Photosynthesis in Pine Trees

••• Image by Flickr.com, courtesy of jenny downing

Pine trees are evergreens, which means they keep their needles year-round. This gives evergreens an advantage over deciduous plants that lose their leaves every fall. There are 120 species of evergreen conifers in the pine genus (Pinus). One particular species of pine, the bristlecone pine, lives in the Rocky Mountains with one individual thought to be more than 5,000 years old!

Leaf Structure

So what gives these pines an advantage over other trees and plants? Pine trees have modified leaves called "needles." A characteristic feature of pine trees is the way needles are arranged in bundles, compared to spruce trees where needles are attached directly to the branch. Evergreen needles have a thick outer coating, called a cuticle, which allows them to retain more water.

There are pores in this outer coating called "stomata," which can open and close if a plant needs to conserve or release water. This means that needles can help pine trees live in drier climates where water conservation is important.

Chloroplasts

Plant cells have many different organelles that carry out functions essential to the plant's survival. One type of organelle is a chloroplast, which is only roughly 0.001 mm thick! Two pigments, chlorophyll a and chlorophyll b, give chloroplasts a green color, which is also why plant leaves are green. Chloroplasts are energy-producing powerhouses that create and store foodstuffs through a process known as photosynthesis.

Photosynthesis

Green plants are able to use photosynthesis to take carbon dioxide, water and energy from the sun and convert it into chemical energy. It converts these compounds into oxygen, which is released into the atmosphere, and organics, like sugar.

Most energy that is cycling through our ecosystems has started with the sun. Plants photosynthesize to get sugar and oxygen from sunlight, then animals eat and get energy from plants, and animals eat other animals.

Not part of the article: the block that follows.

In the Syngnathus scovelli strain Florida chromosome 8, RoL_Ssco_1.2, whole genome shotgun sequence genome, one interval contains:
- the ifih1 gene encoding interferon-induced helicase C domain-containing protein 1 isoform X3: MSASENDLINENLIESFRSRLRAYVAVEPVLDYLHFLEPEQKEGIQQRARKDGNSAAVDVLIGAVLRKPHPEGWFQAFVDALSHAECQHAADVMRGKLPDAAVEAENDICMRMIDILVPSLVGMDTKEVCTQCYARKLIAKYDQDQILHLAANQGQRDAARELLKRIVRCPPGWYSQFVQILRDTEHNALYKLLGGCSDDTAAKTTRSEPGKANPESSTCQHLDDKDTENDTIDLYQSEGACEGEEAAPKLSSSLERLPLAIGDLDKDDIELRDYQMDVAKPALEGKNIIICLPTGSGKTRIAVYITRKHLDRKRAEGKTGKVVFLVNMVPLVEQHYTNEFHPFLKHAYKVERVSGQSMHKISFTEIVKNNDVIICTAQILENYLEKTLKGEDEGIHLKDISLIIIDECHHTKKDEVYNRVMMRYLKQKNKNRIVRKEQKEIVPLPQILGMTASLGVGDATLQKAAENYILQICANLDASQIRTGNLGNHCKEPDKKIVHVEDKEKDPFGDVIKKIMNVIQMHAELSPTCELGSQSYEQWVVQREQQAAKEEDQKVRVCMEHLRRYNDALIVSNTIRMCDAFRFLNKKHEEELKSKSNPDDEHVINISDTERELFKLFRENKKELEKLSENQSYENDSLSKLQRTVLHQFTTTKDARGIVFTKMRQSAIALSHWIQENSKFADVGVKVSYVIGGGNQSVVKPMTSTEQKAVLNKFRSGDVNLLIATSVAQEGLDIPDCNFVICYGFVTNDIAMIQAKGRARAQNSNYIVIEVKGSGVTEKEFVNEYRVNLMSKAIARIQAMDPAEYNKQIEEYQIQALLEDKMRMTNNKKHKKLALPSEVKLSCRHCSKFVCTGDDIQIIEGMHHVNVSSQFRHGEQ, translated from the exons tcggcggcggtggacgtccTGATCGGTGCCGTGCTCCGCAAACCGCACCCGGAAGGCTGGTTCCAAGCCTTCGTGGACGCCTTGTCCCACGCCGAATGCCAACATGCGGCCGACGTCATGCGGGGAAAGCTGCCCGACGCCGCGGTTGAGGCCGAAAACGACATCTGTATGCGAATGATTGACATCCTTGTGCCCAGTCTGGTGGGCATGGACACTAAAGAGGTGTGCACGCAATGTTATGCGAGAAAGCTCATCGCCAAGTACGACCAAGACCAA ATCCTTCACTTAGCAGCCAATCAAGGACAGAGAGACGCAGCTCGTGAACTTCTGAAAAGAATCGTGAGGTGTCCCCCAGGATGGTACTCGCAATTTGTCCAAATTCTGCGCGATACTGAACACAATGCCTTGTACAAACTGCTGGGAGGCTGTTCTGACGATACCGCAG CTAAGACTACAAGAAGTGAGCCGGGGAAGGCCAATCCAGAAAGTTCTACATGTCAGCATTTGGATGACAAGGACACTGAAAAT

What Limits Photosynthesis in Winter Evergreens?

There are many factors that can influence the rate of photosynthesis in winter evergreens. Less light and colder temperatures in the winter are limiting factors for photosynthesis. The more light and warmer temperatures a plant has, the more effective it will be at creating sugars and other products using the sun's energy. The plants health, age and flowering state can also change the rate of this process.

Carbon dioxide is needed as a carbon source to create sugars and other organic compounds. The more carbon dioxide that is available, the faster the rate of photosynthesis reactions. As the stomata in a pine's needles open to take in carbon dioxide, water is inevitably lost through these pores as vapor.

Minerals can also be a limiting factor of photosynthesis. Nitrogen, phosphate, sulfate, iron, calcium and magnesium are necessary for plants to create proteins, DNA and chlorophyll. Plants also require elements like manganese, copper and chloride to complete photosynthesis successfully.

Photosynthesis in Winter

Because they keep their needles year-round, in the winter pine trees are able to photosynthesize! This is a major advantage over trees that lose their leaves. However, needles have a small surface area which means they are not able to capture as much of the sun's energy for this process.

In freezing conditions, ice can form in between the cells of winter evergreen trees. This can lead to dehydration. Under dehydration circumstances in the winter, stomata may close to reduce water loss for the tree, even though this would also stop gas exchange and further limit photosynthesis.

Winter does come with its own challenges such as a lack of water and cold temperatures, and these factors lead to slowed photosynthesis. However, having needles all year is an advantage for pine trees, especially in northern climates where water scarcity and cold temperatures may exist.

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About the Author

Lindsey is currently a Field Educator in Alaska, her home away from home. She spends her summer days leading visitors on hikes and teaching classes about the ecology of the landscape. She graduated with a bachelor's degree in Biology from Gustavus Adolphus College in Saint Peter, MN, and has continued to search for ways to communicate science in and outside of work. In her free time, she enjoys hiking, backpacking, making music, and sitting around the campfire.

Photo Credits

  • Image by Flickr.com, courtesy of jenny downing

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